Research in African Literatures 34.3 (2003) 100-114
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Kateb Yacine's Journey beyond Algeria and Back
Pamela A. Pears
Washington College, Chestertown, Maryland
Pour le peuple algérien, pour tous les peuples opprimés, Diên Biên Phu a éclaté comme un coup de foudre dans un ciel orageux. Un peuple colonisé venait de vaincre sur le champ de bataille la grande puissance coloniale réputée invincible. Pour tous les peuples qui subissaient encore l'esclavage et l'humiliation, Diên Biên Phu, c'était à la fois Octobre et Stalingrad: une révolution à l'échelle du monde et un appel irrésistible aux damnés de la Terre.
For the Algerian people, for all oppressed peoples, Dien Bien Phu exploded like a bolt of lightening in a stormy sky. A colonized people had just vanquished the great colonial power, reputed to be invincible, on the field of battle. For all peoples still suffering slavery and humiliation, Dien Bien Phu was both October and Stalingrad: a revolution of global proportion and an irresistible call to the wretched of the Earth.
—Kateb, Minuit 312 1
It is this revolutionary call that Kateb Yacine uses as the premise for his 1970 play, L'homme aux sandales de caoutchouc. 2 In it, he acknowledges the struggle of the Vietnamese people on both the particular level and the universal. He reminds the audience or reader of his play that the Vietnamese inflicted upon the French a defeat "without precedent in the history of the contemporary world" (Stora 23; emphasis added), a defeat that would not go unnoticed in Algeria. Even before the battle of Dien Bien Phu in 1954, Kateb began thinking about Vietnam as a setting for his play. In 1949, while a journalist in Algiers, he sketched out the first scenes, which he further developed in the 1960s during his visit and stay in Vietnam (Kateb, Éclats 64). The final version would not be published until just after Ho Chi Minh's death.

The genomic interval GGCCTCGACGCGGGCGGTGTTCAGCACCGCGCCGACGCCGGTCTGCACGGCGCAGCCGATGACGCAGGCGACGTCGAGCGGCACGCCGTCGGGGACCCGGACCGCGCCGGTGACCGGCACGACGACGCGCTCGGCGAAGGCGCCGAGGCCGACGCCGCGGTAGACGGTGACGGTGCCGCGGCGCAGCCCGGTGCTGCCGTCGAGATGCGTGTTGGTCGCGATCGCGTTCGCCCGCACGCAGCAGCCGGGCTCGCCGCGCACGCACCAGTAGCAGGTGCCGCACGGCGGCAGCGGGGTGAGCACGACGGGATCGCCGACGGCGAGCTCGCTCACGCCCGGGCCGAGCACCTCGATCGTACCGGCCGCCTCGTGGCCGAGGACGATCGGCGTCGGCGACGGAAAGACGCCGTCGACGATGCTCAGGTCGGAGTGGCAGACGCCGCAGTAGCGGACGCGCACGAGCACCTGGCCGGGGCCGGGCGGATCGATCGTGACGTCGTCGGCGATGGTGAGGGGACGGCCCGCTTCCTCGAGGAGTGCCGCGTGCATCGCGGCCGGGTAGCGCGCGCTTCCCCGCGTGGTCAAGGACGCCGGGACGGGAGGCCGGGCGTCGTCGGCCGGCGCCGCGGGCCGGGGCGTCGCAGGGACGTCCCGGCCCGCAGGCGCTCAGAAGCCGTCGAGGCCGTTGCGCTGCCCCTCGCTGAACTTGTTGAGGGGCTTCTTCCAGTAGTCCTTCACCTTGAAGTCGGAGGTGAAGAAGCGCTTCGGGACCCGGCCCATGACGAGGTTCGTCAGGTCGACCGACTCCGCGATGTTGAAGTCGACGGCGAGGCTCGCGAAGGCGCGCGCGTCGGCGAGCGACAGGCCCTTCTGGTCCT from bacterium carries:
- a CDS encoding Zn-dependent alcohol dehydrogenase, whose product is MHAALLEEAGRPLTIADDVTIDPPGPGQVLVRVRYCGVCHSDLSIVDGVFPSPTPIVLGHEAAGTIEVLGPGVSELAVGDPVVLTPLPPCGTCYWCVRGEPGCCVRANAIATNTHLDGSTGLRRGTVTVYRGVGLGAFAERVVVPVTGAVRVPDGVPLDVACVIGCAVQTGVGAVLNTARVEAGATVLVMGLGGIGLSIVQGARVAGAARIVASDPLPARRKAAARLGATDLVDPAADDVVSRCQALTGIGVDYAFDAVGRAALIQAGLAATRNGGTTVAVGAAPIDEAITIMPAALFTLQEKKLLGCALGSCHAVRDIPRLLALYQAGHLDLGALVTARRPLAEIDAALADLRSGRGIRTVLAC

It is significant that one of the most influential and well-respected writers of the Algerian war generation selects Vietnam as the setting for a play. This choice allows Kateb to reach beyond Algeria. His work prior to L'homme questions and criticizes myriad issues: colonial institutions, social injustice, poverty, government corruption, and hypocrisy. Most of his literary endeavors are set in Algeria, and as Bernard Aresu indicates, Algeria represents a "microcosm of a broader world view" (7). With this play, however, he does not limit the setting to Algeria, his own nation; rather he adopts another country, Vietnam, as the microcosmic land. As an Algerian francophone writer, this alternative allows him to portray abuses of power in other nations beyond Algeria, while emphasizing the significance of Dien Bien Phu and the Vietnamese struggle to the world. This attempt to convey [End Page 100] an international critique of injustice is demonstrated in the following ways: First, Kateb states an international political message and chooses a setting outside of Algeria to convey this message. Secondly, to enforce his message he employs thematic and linguistic satire, especially in order to render characters from various nations. At the same time, he draws a clear distinction between those personalities he ridicules and those he respects. Finally, he derives formal inspiration from Vietnamese popular theater. This study will first show examples of these attempts to go beyond Algeria and will then point out how this internationalizing project paradoxically leads to the local theater that makes up the remainder of Kateb's literary career.
Kateb believed and participated in socialist politics; thus his choice of Vietnam as the subject of an epic play allows him to discuss the politics of communism in a forum outside of Algeria. 3 Although Kateb sympathized with the Vietnamese rebellion and admired Ho Chi Minh, he claimed that his play should not be reduced to mere propaganda. In an interview with Hichem Ben Yaïche in 1987, Kateb reproaches those who see his play only in these terms (Poète 173-74). He stresses his belief...